If you meet or are close to this threshold level of full-time employees, it’s important to understand how these rules may apply to you and how the employer shared responsibility payments could be triggered.   For more guidance on the employer shared responsibility payments, refer to this FAQ from the IRS.

About the Author:

Meredith K. Olafson

SBA Official

Meredith K. Olafson is Senior Policy Advisor for the U.S. Small Business Administration where she oversees the agency's education and outreach efforts around health care and the Affordable Care Act.

Comments:

Now everything are rising,but wages do not rise forever .we employed an average of 40 or more hours per week.
I'm working in a company whose Businesses with Fewer than 25 Employees .they provide our health insurance,but pay average annual wages below $50,00 .what do you think ?
I agree with the comments above, small businesses need much more attention to quality of service. The small business experience as much attention to it, the more successful.
I am not sure where your son's home healthcare agency is located; however, what I can tell you is that the act does have ramifications for home health providers that have a large workforce of per diem employees who work part time on an hourly or visit basis. Knowing a bit about the industry, having worked in it for about 2 decades, I can tell you that it is very likely that not all of the agency's employees are actually full time employees. Thus, even though the FTE count may be at 50 or higher, the act requires that a large employer provide coverage only to its full time employees. My guess is that your son's agency employs many people on a 'per diem' basis as most home health agencies do and that the true FTE count may be less than 50 which would exempt him from the provisions of the Affordable Care Act's requirements. We work with many home health agencies and would be happy to share further insight after receiving a bit more information about the size of the agency and its location. No obligation to you -- just thought I would try to be helpful.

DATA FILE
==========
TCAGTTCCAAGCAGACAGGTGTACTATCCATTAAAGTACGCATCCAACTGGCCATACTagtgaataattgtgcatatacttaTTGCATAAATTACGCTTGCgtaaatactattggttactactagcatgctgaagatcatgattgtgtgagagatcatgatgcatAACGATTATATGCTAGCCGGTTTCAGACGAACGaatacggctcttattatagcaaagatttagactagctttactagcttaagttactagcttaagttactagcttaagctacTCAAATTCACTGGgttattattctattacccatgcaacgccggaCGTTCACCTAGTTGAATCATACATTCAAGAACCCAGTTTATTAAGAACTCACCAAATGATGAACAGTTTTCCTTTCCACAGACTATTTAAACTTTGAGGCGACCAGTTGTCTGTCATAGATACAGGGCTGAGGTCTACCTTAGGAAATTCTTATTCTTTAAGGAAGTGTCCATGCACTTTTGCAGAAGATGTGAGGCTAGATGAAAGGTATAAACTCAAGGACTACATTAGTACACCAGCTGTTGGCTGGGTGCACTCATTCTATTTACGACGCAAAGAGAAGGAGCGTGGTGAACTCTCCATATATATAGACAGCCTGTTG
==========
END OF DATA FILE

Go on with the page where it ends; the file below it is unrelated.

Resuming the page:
Seems the safest way to disseminate the information would be to include it in the new hire packet or Employee Manual. We require that employees sign that they've received the employee manual and keep that on file.
Under the Affordable Care Act, the Federal government, State governments, insurers, employers, and individuals share the responsibility to reform and improve the availability, quality, and affordability of health insurance coverage in the United States.
This is still a bit vague for entrepreneurs I think. Thanks for the information by the way.
Under the Affordable Care Act, the Federal government, State governments, insurers, employers, and individuals share the responsibility to reform and improve the availability, quality, and affordability of health insurance coverage in the United States.
I only have 5 companies who do not know the application is not
pen enrollment begins on October 1, 2013. SHOP will offer small businesses increased purchasing power similar to that of very large businesses